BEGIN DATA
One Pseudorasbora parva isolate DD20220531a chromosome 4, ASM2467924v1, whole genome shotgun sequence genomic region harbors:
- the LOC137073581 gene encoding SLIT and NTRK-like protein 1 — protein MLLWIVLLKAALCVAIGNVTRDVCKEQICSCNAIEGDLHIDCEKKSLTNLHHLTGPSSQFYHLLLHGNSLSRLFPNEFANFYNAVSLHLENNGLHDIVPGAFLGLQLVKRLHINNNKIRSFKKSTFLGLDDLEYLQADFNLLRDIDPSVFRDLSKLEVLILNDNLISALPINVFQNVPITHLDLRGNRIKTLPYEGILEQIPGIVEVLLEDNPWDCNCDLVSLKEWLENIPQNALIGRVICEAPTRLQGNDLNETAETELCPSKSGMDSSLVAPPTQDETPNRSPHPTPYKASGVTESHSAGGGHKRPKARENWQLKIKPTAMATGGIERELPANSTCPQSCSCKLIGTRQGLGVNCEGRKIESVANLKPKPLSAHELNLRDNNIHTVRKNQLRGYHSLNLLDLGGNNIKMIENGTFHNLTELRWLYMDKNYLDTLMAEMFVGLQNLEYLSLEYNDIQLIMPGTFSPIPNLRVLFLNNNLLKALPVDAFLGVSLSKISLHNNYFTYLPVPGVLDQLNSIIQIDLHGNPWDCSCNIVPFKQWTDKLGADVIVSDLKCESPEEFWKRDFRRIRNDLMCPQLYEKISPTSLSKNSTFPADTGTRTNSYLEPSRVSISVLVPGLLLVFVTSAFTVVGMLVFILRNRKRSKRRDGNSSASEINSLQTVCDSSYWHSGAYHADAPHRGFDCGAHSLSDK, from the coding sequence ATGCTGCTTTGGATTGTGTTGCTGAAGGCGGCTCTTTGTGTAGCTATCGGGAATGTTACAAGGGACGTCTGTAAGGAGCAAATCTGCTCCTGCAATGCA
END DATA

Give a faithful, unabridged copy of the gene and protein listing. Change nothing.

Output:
One Pseudorasbora parva isolate DD20220531a chromosome 4, ASM2467924v1, whole genome shotgun sequence genomic region harbors:
- the LOC137073581 gene encoding SLIT and NTRK-like protein 1 — protein MLLWIVLLKAALCVAIGNVTRDVCKEQICSCNAIEGDLHIDCEKKSLTNLHHLTGPSSQFYHLLLHGNSLSRLFPNEFANFYNAVSLHLENNGLHDIVPGAFLGLQLVKRLHINNNKIRSFKKSTFLGLDDLEYLQADFNLLRDIDPSVFRDLSKLEVLILNDNLISALPINVFQNVPITHLDLRGNRIKTLPYEGILEQIPGIVEVLLEDNPWDCNCDLVSLKEWLENIPQNALIGRVICEAPTRLQGNDLNETAETELCPSKSGMDSSLVAPPTQDETPNRSPHPTPYKASGVTESHSAGGGHKRPKARENWQLKIKPTAMATGGIERELPANSTCPQSCSCKLIGTRQGLGVNCEGRKIESVANLKPKPLSAHELNLRDNNIHTVRKNQLRGYHSLNLLDLGGNNIKMIENGTFHNLTELRWLYMDKNYLDTLMAEMFVGLQNLEYLSLEYNDIQLIMPGTFSPIPNLRVLFLNNNLLKALPVDAFLGVSLSKISLHNNYFTYLPVPGVLDQLNSIIQIDLHGNPWDCSCNIVPFKQWTDKLGADVIVSDLKCESPEEFWKRDFRRIRNDLMCPQLYEKISPTSLSKNSTFPADTGTRTNSYLEPSRVSISVLVPGLLLVFVTSAFTVVGMLVFILRNRKRSKRRDGNSSASEINSLQTVCDSSYWHSGAYHADAPHRGFDCGAHSLSDK, from the coding sequence ATGCTGCTTTGGATTGTGTTGCTGAAGGCGGCTCTTTGTGTAGCTATCGGGAATGTTACAAGGGACGTCTGTAAGGAGCAAATCTGCTCCTGCAATGCA